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Relief slow to reach Pakistan quake victims

Authorities in Balochistan confirm at least 359 dead and more than 100,000 people homeless in remote region.

Last Modified: 27 Sep 2013 07:29
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The death toll from Pakistan's earthquake has risen past 350, as tens of thousands of survivors wait in searing heat for government aid.

More than 100,000 people made homeless by Tuesday's 7.7-magnitude quake spent a second night in the open or under makeshift shelters overnight, as response teams struggled to reach the remote region in the southwestern province of Balochistan.

At least 359 people were killed in Awaran and Kech districts, while another 765 were left injured, a Provincial Disaster Management Authority (PDMA) official told Al Jazeera.

Official sources, however, told Al Jazeera that the number of dead was higher than 500.

The PDMA said 313 people died in Awaran district, where the quake struck, and 46 were killed in neighbouring Kech district.

The population of Awaran is scattered over more than 21,000 square kilometres of remote and rugged terrain, where infrastructure is limited, with few medical facilities or even roads.

Desperate conditions

Conditions are desperate among the survivors and many are going without food, water and shelter, having lost everything in the quake, Al Jazeera's Kamal Hyder reported from Awaran district.

Doctors in the village treated some of the injured, but because of a scarcity of medicine and staff, they were mostly seen comforting residents.

"We need more tents, more medicine and more food," said a spokesman for the provincial government, Jan Mohammad Bulaidi.

Bulaidi told Al Jazeera that more than 2,000 tents and food packages had reached the affected areas so far.

"We have reached the Awaran headquarters and many of the affected areas are very far away. As you can imagine, we have a many issues in getting aid to those areas," he said. "There is also the danger of militancy in these areas."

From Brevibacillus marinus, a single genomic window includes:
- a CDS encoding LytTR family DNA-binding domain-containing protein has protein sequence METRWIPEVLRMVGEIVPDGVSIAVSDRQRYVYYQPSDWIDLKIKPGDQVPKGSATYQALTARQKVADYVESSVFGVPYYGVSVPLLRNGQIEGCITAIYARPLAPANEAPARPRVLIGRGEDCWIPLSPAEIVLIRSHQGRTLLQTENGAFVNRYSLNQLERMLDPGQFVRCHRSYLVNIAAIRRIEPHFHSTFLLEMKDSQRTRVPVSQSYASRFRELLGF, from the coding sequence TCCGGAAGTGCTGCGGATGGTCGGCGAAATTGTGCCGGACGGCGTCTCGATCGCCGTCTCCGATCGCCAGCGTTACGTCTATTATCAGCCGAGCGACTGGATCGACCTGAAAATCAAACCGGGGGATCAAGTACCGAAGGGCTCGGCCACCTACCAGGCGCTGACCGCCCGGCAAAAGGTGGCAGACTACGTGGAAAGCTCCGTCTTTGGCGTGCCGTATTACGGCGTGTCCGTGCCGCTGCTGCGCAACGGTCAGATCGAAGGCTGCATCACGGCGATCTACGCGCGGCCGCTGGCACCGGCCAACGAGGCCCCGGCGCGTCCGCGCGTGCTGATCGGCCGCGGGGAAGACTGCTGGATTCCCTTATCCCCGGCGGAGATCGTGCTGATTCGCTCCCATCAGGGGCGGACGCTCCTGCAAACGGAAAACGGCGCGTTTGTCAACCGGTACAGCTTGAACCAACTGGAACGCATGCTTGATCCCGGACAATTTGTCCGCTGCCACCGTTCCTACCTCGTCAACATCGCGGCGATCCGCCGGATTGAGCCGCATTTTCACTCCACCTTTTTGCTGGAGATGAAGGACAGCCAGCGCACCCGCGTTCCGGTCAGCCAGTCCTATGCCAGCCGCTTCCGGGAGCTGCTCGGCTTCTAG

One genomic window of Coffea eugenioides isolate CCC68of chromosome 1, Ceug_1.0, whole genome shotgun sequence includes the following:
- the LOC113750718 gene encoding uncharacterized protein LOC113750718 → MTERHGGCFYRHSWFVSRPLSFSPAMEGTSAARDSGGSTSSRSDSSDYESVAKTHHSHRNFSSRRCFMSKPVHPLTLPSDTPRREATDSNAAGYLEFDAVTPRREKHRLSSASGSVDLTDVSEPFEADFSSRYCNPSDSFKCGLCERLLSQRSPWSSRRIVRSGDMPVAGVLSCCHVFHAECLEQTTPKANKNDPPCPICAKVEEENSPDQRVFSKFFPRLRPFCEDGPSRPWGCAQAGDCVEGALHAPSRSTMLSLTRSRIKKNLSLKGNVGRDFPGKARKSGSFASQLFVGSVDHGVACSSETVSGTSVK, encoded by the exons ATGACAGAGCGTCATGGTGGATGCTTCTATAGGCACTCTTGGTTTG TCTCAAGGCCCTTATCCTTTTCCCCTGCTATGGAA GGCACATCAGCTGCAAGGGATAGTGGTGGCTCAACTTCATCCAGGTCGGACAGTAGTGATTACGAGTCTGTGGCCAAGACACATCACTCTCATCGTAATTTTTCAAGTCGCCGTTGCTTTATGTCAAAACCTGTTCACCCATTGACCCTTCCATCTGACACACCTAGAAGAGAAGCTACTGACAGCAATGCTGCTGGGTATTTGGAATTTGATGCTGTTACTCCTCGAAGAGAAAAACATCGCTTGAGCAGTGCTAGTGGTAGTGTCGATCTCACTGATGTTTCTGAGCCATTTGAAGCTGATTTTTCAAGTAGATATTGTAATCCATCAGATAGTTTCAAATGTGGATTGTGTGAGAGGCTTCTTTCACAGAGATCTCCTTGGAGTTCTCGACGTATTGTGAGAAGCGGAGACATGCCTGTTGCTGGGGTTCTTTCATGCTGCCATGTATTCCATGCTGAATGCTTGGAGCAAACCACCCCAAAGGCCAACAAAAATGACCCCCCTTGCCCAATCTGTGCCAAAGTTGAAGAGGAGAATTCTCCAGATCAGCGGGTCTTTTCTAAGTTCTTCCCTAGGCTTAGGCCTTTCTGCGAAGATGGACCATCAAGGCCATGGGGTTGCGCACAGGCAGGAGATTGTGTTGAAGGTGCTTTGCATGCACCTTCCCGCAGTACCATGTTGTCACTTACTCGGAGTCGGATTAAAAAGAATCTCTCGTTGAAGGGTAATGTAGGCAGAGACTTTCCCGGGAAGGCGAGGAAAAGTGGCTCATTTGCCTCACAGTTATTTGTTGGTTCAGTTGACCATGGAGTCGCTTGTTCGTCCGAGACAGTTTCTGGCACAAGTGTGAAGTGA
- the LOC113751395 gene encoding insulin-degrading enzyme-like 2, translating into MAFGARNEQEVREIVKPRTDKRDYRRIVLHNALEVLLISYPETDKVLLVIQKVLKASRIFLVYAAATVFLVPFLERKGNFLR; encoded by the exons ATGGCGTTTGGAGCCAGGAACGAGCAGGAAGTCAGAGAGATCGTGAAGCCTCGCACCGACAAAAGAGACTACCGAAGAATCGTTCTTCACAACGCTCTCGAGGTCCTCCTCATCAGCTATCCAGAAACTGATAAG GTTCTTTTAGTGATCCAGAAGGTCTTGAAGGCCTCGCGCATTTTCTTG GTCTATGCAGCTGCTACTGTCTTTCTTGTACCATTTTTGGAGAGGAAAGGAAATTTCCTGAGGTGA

Aid helicopter attacked

The area is home to Baloch separatist rebels waging a decades-long armed movement against the state.

The government is completely missing and we have not received a single relief item like tents or food

Abdul Razzaq, earthquake survivor

Highlighting the danger from rebels, a helicopter carrying the National Disaster Management Authority Chief Major-General Alam Saeed came under rocket fire in Awaran, though no damage was done and no one was hurt.

Hours later paramilitary troops helping the relief effort were fired at with small arms by suspected rebels, around 20km north of Awaran, but there were no casualties, a senior security official told AFP.

Al Jazeera's Kamal Hyder, reporting from Awaran on Friday, said that the military was leading aid efforts, but was being forced to travel "in full combat gear", because of the threat of attack from Baloch separatist groups.

The Pakistani military said it had rushed almost 1,000 troops to the area overnight and was sending helicopters as well. A convoy of 60 Pakistani army trucks left the southern port city of Karachi early on Wednesday with supplies.

The government was preparing to send more than 14,000 tents, Interior Minister Chaudhry Nisar said, and was using a plane to reach difficult areas.

The quake is Pakistan's deadliest since the Kashmir tremor of 2005 which killed 73,000. The toll is expected to rise further as rescue teams dig through the rubble of countless flattened mud-brick homes.

Nisar told parliament "huge activity" was under way to help those affected, but he said teams were struggling to reach some areas, even 40 hours after the quake.

"Here distance is not measured in the kilometres, but more in the hours it takes to travel those kilometres," reported Al Jazeera's Hyder.

In Awaran town, about 200 survivors demonstrated outside government offices, as they complained they had not been given food or shelter.

Survivors in Gajjar, about 120km east of Awaran, where the quake killed at least 108 people, said they had scavenged for food and complained of a lack of government aid.

"The government is completely missing and we have not received a single relief item like tents or food," survivor Abdul Razzaq said.

"We don't even have tents to cover my kids," said Haji Wajd Ali, who lives in the village of Labach, where every other house was destroyed. "There are no shops. There is no food. There is no water," he said as temperatures reached 38 degrees Celsius during the day.

Balochistan is Pakistan's largest province, but also its least densely populated and poorest region. Separatists, who have increasing popular support, say the central government in Islamabad exploits Balochistan's natural resources and does not reinvest in the province's infrastructure.

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Source:
Al Jazeera and agencies
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